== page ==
One of the challenges of growing a non-profit organization is realizing that in order to maintain its values, be contextual to the needs of our clients, and keep the momentum moving forward, there must be consistent training. As I contemplate all Lakeside does in a year just in training, the effort is quite extensive.
On the one hand there’s the orientation of new staff. There are so many challenges helping new employees learn about our culture. They’ve come from a variety of backgrounds and other organizations that have different approaches, values, and ways of dealing with staff and client issues. These environments shape the beliefs, trust, and philosophy of new staff. There’s always a period of transition as they adapt to our environment through training in our methods, our systems, and overall differences in how we operate our programs.
Secondly there are the varied needs of the continuing staff. As a result of our feedback from our staff in the previous year, we make programmatic changes we believe will support them to better meet the needs of those we serve. These changes require a new level of training for how we improve our programs and approach our activities in new ways. It takes strategic planning, implementation, and constant new practices which need to be evaluated.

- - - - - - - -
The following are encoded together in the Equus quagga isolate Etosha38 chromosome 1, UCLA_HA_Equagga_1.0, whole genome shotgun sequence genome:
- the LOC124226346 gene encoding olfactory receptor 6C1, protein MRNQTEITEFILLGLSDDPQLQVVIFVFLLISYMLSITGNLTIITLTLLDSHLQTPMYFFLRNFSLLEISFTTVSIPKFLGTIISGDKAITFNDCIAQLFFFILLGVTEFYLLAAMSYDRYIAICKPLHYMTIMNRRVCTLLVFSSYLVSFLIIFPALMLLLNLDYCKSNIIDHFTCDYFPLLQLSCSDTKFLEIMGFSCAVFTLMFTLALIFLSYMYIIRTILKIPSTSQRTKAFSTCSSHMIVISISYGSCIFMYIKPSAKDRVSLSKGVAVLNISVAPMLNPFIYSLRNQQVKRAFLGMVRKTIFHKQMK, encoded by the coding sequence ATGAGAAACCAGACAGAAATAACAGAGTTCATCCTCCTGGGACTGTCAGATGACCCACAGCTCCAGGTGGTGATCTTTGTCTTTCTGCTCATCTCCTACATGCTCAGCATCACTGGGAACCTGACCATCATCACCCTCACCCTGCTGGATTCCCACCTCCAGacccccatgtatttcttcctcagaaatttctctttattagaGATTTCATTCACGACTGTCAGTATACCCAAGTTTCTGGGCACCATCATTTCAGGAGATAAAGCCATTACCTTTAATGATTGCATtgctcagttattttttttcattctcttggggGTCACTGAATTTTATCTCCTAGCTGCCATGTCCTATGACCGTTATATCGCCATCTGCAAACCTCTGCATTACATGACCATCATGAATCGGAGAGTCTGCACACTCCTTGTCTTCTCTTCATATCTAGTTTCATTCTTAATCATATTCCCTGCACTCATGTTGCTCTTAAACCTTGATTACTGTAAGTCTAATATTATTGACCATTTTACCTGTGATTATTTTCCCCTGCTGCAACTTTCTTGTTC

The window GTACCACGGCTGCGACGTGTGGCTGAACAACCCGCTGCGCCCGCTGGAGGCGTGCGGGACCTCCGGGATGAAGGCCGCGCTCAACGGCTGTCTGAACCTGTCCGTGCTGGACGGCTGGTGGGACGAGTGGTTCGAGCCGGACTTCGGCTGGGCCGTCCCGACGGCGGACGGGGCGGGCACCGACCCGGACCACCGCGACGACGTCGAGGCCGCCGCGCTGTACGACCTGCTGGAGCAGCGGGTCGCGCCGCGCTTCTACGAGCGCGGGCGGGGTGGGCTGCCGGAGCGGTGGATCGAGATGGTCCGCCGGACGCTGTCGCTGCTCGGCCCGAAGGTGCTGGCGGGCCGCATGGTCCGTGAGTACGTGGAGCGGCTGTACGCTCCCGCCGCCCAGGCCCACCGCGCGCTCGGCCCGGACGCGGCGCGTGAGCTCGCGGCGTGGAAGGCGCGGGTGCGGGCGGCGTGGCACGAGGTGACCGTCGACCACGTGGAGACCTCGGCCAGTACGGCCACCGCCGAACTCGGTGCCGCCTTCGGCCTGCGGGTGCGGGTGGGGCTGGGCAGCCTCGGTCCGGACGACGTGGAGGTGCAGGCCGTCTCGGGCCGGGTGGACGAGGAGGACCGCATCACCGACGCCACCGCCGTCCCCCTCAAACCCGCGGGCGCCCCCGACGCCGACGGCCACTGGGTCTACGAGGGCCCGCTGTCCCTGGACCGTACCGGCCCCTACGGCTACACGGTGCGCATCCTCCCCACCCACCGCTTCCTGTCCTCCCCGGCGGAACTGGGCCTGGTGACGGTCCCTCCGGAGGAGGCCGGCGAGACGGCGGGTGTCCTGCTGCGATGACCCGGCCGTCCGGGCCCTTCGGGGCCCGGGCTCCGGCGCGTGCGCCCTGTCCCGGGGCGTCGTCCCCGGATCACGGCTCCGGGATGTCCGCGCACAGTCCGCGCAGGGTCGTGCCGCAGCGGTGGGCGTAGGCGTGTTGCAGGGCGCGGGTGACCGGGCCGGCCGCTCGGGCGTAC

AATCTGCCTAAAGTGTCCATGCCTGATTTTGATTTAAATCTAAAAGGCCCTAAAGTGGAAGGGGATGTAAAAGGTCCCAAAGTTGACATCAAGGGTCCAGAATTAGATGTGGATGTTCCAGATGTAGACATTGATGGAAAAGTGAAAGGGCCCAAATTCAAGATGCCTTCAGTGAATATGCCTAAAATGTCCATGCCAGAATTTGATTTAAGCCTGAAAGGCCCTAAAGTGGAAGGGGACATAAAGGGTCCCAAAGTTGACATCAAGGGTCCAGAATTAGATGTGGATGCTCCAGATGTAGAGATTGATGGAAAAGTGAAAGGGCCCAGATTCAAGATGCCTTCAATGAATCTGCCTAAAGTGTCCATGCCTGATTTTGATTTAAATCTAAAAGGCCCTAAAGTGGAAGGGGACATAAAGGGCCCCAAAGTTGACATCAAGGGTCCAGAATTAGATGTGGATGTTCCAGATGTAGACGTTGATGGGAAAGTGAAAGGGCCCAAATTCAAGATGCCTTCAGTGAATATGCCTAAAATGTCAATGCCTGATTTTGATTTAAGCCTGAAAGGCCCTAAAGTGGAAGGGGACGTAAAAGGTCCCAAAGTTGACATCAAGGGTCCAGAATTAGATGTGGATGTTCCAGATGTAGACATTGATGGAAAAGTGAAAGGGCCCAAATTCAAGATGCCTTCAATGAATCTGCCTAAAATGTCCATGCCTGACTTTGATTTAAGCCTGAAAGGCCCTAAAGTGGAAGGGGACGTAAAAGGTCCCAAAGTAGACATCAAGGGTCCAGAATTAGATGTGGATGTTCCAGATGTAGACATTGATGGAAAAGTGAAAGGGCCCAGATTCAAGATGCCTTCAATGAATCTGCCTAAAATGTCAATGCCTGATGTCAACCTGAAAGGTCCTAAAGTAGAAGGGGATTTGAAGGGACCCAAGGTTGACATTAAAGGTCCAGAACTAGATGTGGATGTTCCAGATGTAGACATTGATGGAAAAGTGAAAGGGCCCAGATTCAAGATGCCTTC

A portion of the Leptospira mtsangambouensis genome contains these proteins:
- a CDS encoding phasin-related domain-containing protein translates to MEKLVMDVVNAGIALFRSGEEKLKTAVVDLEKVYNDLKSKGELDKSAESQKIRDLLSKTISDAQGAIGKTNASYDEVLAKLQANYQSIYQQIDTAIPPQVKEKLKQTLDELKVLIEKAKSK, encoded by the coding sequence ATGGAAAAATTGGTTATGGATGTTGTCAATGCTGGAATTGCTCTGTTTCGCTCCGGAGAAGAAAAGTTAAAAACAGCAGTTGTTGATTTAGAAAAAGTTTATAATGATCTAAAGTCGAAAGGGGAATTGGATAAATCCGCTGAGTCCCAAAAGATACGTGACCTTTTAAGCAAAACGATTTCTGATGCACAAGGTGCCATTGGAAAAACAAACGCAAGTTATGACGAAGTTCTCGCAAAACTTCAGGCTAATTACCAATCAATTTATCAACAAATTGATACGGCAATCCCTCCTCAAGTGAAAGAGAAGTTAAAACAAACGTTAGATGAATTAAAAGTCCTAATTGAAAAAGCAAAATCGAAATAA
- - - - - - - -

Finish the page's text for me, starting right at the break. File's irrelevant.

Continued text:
There’s also required training mandated by our governing bodies at the state level. For safety and to meet certain needs consistently, we must take our staff through specific training to qualify us to work with students. This training takes a great deal of time and effort as we begin each school year.
As we confront specific issues like trauma, mental health, drug use, special education needs, etc. there are a myriad of updates our staff have to be aware of as we encounter these issues. That’s where we often bring in outside experts who can update us on current trends of some of the most volatile risk factors in our youth culture. It’s extremely helpful for our counselors and teachers to know what students are dealing with in their schools and community.
Finally, there is leadership training and support that equips our leaders to work through the complex management of our staff within our environment with its own set of a number of challenges, stressors, and trauma. The ongoing support and encouragement of our leaders sets the tone for how we manage our staff, programs, and organization. The consistency of our values very much depends on how well we train and support our leadership teams as they supervise and guide our staff in the everyday implementation of care for our students and families.
Just the scheduling of all of this is a significant task. Developing effective curriculum and training tools is an ongoing challenge that needs to be thought through carefully, taking a great deal of time and effort. The logistics of bringing people together in well-equipped facilities takes support staff who handle all of those details. As non-profit leaders recognize the intense training needs of our staff and organizations, it must become a priority in how we support our mission through education and intentional support.